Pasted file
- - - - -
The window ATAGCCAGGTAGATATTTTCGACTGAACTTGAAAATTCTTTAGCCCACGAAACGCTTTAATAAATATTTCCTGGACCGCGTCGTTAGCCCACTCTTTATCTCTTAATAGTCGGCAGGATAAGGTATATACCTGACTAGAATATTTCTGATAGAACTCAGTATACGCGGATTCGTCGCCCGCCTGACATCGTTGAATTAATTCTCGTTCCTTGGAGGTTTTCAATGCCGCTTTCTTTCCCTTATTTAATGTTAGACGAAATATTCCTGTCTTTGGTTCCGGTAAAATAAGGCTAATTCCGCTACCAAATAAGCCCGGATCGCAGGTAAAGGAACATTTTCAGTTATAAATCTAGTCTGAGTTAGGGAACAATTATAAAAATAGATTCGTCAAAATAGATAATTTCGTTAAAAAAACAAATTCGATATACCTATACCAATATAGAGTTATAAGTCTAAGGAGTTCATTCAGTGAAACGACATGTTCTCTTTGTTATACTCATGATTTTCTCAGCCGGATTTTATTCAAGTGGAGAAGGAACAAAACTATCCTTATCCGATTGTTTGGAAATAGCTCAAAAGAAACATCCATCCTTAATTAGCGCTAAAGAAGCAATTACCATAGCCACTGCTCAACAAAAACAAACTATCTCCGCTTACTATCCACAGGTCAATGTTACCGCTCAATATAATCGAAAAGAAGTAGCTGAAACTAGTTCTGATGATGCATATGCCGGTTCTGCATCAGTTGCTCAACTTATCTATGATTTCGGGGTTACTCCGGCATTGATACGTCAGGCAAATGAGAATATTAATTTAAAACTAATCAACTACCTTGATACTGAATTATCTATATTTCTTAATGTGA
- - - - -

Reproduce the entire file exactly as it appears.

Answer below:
The window ATAGCCAGGTAGATATTTTCGACTGAACTTGAAAATTCTTTAGCCCACGAAACGCTTTAATAAATATTTCCTGGACCGCGTCGTTAGCCCACTCTTTATCTCTTAATAGTCGGCAGGATAAGGTATATACCTGACTAGAATATTTCTGATAGAACTCAGTATACGCGGATTCGTCGCCCGCCTGACATCGTTGAATTAATTCTCGTTCCTTGGAGGTTTTCAATGCCGCTTTCTTTCCCTTATTTAATGTTAGACGAAATATTCCTGTCTTTGGTTCCGGTAAAATAAGGCTAATTCCGCTACCAAATAAGCCCGGATCGCAGGTAAAGGAACATTTTCAGTTATAAATCTAGTCTGAGTTAGGGAACAATTATAAAAATAGATTCGTCAAAATAGATAATTTCGTTAAAAAAACAAATTCGATATACCTATACCAATATAGAGTTATAAGTCTAAGGAGTTCATTCAGTGAAACGACATGTTCTCTTTGTTATACTCATGATTTTCTCAGCCGGATTTTATTCAAGTGGAGAAGGAACAAAACTATCCTTATCCGATTGTTTGGAAATAGCTCAAAAGAAACATCCATCCTTAATTAGCGCTAAAGAAGCAATTACCATAGCCACTGCTCAACAAAAACAAACTATCTCCGCTTACTATCCACAGGTCAATGTTACCGCTCAATATAATCGAAAAGAAGTAGCTGAAACTAGTTCTGATGATGCATATGCCGGTTCTGCATCAGTTGCTCAACTTATCTATGATTTCGGGGTTACTCCGGCATTGATACGTCAGGCAAATGAGAATATTAATTTAAAACTAATCAACTACCTTGATACTGAATTATCTATATTTCTTAATGTGA